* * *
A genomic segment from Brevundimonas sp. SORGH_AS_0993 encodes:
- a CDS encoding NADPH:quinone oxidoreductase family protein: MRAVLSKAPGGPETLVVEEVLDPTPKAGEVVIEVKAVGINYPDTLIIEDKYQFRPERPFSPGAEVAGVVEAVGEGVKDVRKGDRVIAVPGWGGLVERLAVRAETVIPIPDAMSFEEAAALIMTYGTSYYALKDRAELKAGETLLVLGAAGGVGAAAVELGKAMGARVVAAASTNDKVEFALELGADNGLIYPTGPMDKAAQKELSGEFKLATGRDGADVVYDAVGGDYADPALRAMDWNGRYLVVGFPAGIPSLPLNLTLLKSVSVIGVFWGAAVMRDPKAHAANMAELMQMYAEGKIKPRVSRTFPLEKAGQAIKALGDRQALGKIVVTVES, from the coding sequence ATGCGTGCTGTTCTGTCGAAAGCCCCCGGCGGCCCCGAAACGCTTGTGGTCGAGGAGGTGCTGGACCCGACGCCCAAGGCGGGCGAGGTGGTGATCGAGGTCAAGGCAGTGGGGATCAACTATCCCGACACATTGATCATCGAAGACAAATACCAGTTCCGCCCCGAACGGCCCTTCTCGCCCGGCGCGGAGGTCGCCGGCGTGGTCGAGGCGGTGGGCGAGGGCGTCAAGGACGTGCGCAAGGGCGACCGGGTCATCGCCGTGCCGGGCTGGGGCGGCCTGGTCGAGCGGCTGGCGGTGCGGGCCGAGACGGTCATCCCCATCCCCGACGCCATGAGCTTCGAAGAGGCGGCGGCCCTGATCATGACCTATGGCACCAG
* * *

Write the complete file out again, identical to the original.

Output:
A genomic segment from Brevundimonas sp. SORGH_AS_0993 encodes:
- a CDS encoding NADPH:quinone oxidoreductase family protein: MRAVLSKAPGGPETLVVEEVLDPTPKAGEVVIEVKAVGINYPDTLIIEDKYQFRPERPFSPGAEVAGVVEAVGEGVKDVRKGDRVIAVPGWGGLVERLAVRAETVIPIPDAMSFEEAAALIMTYGTSYYALKDRAELKAGETLLVLGAAGGVGAAAVELGKAMGARVVAAASTNDKVEFALELGADNGLIYPTGPMDKAAQKELSGEFKLATGRDGADVVYDAVGGDYADPALRAMDWNGRYLVVGFPAGIPSLPLNLTLLKSVSVIGVFWGAAVMRDPKAHAANMAELMQMYAEGKIKPRVSRTFPLEKAGQAIKALGDRQALGKIVVTVES, from the coding sequence ATGCGTGCTGTTCTGTCGAAAGCCCCCGGCGGCCCCGAAACGCTTGTGGTCGAGGAGGTGCTGGACCCGACGCCCAAGGCGGGCGAGGTGGTGATCGAGGTCAAGGCAGTGGGGATCAACTATCCCGACACATTGATCATCGAAGACAAATACCAGTTCCGCCCCGAACGGCCCTTCTCGCCCGGCGCGGAGGTCGCCGGCGTGGTCGAGGCGGTGGGCGAGGGCGTCAAGGACGTGCGCAAGGGCGACCGGGTCATCGCCGTGCCGGGCTGGGGCGGCCTGGTCGAGCGGCTGGCGGTGCGGGCCGAGACGGTCATCCCCATCCCCGACGCCATGAGCTTCGAAGAGGCGGCGGCCCTGATCATGACCTATGGCACCAG